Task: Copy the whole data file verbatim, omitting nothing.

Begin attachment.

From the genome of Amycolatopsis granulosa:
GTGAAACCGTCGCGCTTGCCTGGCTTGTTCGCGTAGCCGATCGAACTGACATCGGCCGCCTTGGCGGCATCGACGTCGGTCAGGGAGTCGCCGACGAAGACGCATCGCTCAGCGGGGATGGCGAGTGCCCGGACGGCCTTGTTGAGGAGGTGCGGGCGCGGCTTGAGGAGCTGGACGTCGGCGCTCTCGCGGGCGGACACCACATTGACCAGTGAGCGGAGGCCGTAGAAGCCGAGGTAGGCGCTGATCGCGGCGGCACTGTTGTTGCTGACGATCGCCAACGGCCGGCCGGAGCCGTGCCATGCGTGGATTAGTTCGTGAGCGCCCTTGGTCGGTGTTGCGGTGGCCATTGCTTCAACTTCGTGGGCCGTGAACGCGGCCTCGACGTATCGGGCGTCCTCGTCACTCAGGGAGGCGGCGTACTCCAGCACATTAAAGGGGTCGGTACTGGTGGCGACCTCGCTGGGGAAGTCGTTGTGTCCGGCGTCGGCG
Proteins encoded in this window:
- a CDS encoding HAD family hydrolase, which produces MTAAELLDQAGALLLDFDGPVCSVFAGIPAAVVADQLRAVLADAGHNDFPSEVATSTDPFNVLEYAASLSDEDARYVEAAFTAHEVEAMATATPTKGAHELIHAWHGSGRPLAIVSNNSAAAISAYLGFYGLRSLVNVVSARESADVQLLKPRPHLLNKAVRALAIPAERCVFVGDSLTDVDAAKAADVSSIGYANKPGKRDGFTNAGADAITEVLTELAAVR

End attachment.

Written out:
From the genome of Amycolatopsis granulosa:
GTGAAACCGTCGCGCTTGCCTGGCTTGTTCGCGTAGCCGATCGAACTGACATCGGCCGCCTTGGCGGCATCGACGTCGGTCAGGGAGTCGCCGACGAAGACGCATCGCTCAGCGGGGATGGCGAGTGCCCGGACGGCCTTGTTGAGGAGGTGCGGGCGCGGCTTGAGGAGCTGGACGTCGGCGCTCTCGCGGGCGGACACCACATTGACCAGTGAGCGGAGGCCGTAGAAGCCGAGGTAGGCGCTGATCGCGGCGGCACTGTTGTTGCTGACGATCGCCAACGGCCGGCCGGAGCCGTGCCATGCGTGGATTAGTTCGTGAGCGCCCTTGGTCGGTGTTGCGGTGGCCATTGCTTCAACTTCGTGGGCCGTGAACGCGGCCTCGACGTATCGGGCGTCCTCGTCACTCAGGGAGGCGGCGTACTCCAGCACATTAAAGGGGTCGGTACTGGTGGCGACCTCGCTGGGGAAGTCGTTGTGTCCGGCGTCGGCG
Proteins encoded in this window:
- a CDS encoding HAD family hydrolase, which produces MTAAELLDQAGALLLDFDGPVCSVFAGIPAAVVADQLRAVLADAGHNDFPSEVATSTDPFNVLEYAASLSDEDARYVEAAFTAHEVEAMATATPTKGAHELIHAWHGSGRPLAIVSNNSAAAISAYLGFYGLRSLVNVVSARESADVQLLKPRPHLLNKAVRALAIPAERCVFVGDSLTDVDAAKAADVSSIGYANKPGKRDGFTNAGADAITEVLTELAAVR